RALEIGH — A North Raleigh elementary school's use of merit pay for teachers could become the model for other high-poverty Wake County schools as the district stands on the edge of abandoning busing for diversity in favor of neighborhood schools.
Wilburn Elementary is the only Wake school that offers merit pay, in which some teachers could get bonuses while others get none based on how their students and the school perform.
The Teacher Advancement Program at Wilburn has been embraced by the new school board majority as a way to help high-poverty schools under the system of neighborhood schools they hope to put in place.
"Under community-based schools, we may have more schools with higher needs," said Debra Goldman, a newly elected school board member. "We need to figure out how we can get more resources to those schools. TAP is a way we can do that."
Four new board members take office Tuesday. They and current board member Ron Margiotta will form a new majority that backs neighborhood schools and opposes busing for diversity and mandatory year-round schools.
The new board members hope Wake will secure a federal grant that will allow more schools to start using TAP next fall.
But outgoing school board member Patti Head said she hadn't supported using TAP in place of the diversity policy.
"My support of the program wasn't just so that we could concentrate all the free-and-reduced lunch students at some schools and slap a TAP program there," said Head, whose term expires today.
TAP, also known as the System for Teacher and Student Advancement, is a national program backed by the Milken Family Foundation, a grass-roots education group.
"This is a proven program that works," said outgoing school board member Eleanor Goettee, who has been TAP's chief booster on the board.
Jennifer Carnes, principal of Wilburn, was attracted to TAP as a way to help a school that was labeled as needing improvement under the federal No Child Left Behind program. The school began using TAP last school year.
Wilburn is the first school in North Carolina to use TAP. It's now in 130 schools nationally, serving 85,000 students and 7,500 teachers.
As part of TAP, two Wilburn teachers applied to become master teachers earning an additional $9,900 a year. Seven teachers applied to become mentor teachers earning an additional $5,000 a year.
The master and mentor teachers test lessons with students to see whether they should be used by other teachers. They lead weekly 90-minute planning sessions with the teachers during the school day.
"We have so much more responsibility," said Jacqueline Grant, a Wilburn master teacher. "TAP means you don't have to leave the classroom to have a leadership position."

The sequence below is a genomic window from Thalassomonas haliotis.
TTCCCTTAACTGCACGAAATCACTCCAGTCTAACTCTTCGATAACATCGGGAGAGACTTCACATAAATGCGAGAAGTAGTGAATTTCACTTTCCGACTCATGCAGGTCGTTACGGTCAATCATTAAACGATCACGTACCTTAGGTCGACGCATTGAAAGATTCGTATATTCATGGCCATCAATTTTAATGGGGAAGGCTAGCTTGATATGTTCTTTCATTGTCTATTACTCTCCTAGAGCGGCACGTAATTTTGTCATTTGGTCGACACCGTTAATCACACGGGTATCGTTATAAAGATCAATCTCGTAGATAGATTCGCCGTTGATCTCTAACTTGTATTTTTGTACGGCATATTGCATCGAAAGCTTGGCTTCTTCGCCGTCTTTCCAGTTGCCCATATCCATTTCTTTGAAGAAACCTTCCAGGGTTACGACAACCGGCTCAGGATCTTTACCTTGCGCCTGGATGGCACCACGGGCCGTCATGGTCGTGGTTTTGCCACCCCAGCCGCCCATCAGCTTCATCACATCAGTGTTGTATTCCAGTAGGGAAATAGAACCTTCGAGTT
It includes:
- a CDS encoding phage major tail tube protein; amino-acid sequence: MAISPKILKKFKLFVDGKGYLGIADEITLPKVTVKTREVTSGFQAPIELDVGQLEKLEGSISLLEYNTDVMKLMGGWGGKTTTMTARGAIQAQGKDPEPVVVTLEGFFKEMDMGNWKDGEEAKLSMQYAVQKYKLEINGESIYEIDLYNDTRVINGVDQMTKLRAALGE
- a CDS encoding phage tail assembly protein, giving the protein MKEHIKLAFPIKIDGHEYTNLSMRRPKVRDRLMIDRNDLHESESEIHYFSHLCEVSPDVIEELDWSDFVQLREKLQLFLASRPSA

The master and mentor teachers also observe the other teachers, doing evaluations that help determine bonuses. Depending on the evaluations and how well the school performs academically, teachers can get bonuses of up to $2,000 a year.
Carnes said Wilburn handed out $52,000 out of the $94,000 it had set aside for bonuses last school year. The rest was put back into this year's budget for the program.
Carnes said the program has been successful, noting how Wilburn met No Child Left Behind standards last school year and also met state academic growth goals. She also pointed to how there's now a lower turnover rate among teachers.
"This is the one program that helps all the students," Carnes said. "It benefits students, and it benefits teachers."
Tapping Title I
Carnes came up with most of TAP's $300,000-per-year cost by using Wilburn's federal Title I funds, which go to schools that have high percentage of low-income students. This year, 59 percent of the students receive subsidized lunches.
But Goettee said Wake should have been more aggressively applying for federal grants to fund TAP instead of making Wilburn come up with the money.
The school board told administrators to survey Title I schools to find out whether they want to use TAP. The board also told administrators to apply for the federal grant.
Goettee's lobbying for TAP has received a receptive ear from the new board members.
"This is something you'll see get more traction this time around," said John Tedesco, a new school board member.
Goettee is a diversity policy supporter who doesn't want TAP used to justify neighborhood schools. But she still wants the program expanded.
"The means by which they get it into schools is not as important to me," Goettee said. "But it shouldn't be construed as me being against the diversity policy."
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